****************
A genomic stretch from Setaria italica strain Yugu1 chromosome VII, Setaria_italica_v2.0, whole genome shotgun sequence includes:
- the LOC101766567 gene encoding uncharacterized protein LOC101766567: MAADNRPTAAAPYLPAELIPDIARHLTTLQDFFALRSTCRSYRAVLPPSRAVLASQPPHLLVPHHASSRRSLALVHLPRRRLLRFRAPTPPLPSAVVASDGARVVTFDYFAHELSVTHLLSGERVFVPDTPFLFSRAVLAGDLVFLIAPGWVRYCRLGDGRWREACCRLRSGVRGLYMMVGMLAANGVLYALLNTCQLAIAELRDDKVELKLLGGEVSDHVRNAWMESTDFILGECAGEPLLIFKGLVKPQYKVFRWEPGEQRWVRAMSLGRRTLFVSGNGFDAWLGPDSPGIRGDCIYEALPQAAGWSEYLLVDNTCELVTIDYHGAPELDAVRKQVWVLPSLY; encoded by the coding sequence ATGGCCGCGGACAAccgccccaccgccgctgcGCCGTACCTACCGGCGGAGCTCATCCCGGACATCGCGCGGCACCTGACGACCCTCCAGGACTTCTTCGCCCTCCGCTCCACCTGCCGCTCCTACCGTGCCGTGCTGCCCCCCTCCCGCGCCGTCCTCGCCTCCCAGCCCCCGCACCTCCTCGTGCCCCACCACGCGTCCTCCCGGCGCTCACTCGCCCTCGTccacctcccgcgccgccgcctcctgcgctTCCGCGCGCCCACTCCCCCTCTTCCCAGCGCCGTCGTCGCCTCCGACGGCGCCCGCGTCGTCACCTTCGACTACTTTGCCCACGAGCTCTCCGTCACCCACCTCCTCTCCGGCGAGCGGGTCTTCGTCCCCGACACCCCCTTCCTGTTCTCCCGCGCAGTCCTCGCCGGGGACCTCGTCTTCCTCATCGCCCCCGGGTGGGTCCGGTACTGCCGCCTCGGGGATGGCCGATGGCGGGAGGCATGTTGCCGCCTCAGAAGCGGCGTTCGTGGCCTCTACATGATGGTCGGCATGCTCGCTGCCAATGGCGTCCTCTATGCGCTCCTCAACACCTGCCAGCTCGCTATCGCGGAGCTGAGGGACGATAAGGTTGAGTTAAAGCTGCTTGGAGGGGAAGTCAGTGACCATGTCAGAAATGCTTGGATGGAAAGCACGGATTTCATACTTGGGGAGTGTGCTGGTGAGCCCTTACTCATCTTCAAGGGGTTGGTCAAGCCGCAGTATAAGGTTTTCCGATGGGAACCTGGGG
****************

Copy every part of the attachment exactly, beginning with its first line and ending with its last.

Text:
A genomic stretch from Setaria italica strain Yugu1 chromosome VII, Setaria_italica_v2.0, whole genome shotgun sequence includes:
- the LOC101766567 gene encoding uncharacterized protein LOC101766567: MAADNRPTAAAPYLPAELIPDIARHLTTLQDFFALRSTCRSYRAVLPPSRAVLASQPPHLLVPHHASSRRSLALVHLPRRRLLRFRAPTPPLPSAVVASDGARVVTFDYFAHELSVTHLLSGERVFVPDTPFLFSRAVLAGDLVFLIAPGWVRYCRLGDGRWREACCRLRSGVRGLYMMVGMLAANGVLYALLNTCQLAIAELRDDKVELKLLGGEVSDHVRNAWMESTDFILGECAGEPLLIFKGLVKPQYKVFRWEPGEQRWVRAMSLGRRTLFVSGNGFDAWLGPDSPGIRGDCIYEALPQAAGWSEYLLVDNTCELVTIDYHGAPELDAVRKQVWVLPSLY; encoded by the coding sequence ATGGCCGCGGACAAccgccccaccgccgctgcGCCGTACCTACCGGCGGAGCTCATCCCGGACATCGCGCGGCACCTGACGACCCTCCAGGACTTCTTCGCCCTCCGCTCCACCTGCCGCTCCTACCGTGCCGTGCTGCCCCCCTCCCGCGCCGTCCTCGCCTCCCAGCCCCCGCACCTCCTCGTGCCCCACCACGCGTCCTCCCGGCGCTCACTCGCCCTCGTccacctcccgcgccgccgcctcctgcgctTCCGCGCGCCCACTCCCCCTCTTCCCAGCGCCGTCGTCGCCTCCGACGGCGCCCGCGTCGTCACCTTCGACTACTTTGCCCACGAGCTCTCCGTCACCCACCTCCTCTCCGGCGAGCGGGTCTTCGTCCCCGACACCCCCTTCCTGTTCTCCCGCGCAGTCCTCGCCGGGGACCTCGTCTTCCTCATCGCCCCCGGGTGGGTCCGGTACTGCCGCCTCGGGGATGGCCGATGGCGGGAGGCATGTTGCCGCCTCAGAAGCGGCGTTCGTGGCCTCTACATGATGGTCGGCATGCTCGCTGCCAATGGCGTCCTCTATGCGCTCCTCAACACCTGCCAGCTCGCTATCGCGGAGCTGAGGGACGATAAGGTTGAGTTAAAGCTGCTTGGAGGGGAAGTCAGTGACCATGTCAGAAATGCTTGGATGGAAAGCACGGATTTCATACTTGGGGAGTGTGCTGGTGAGCCCTTACTCATCTTCAAGGGGTTGGTCAAGCCGCAGTATAAGGTTTTCCGATGGGAACCTGGGG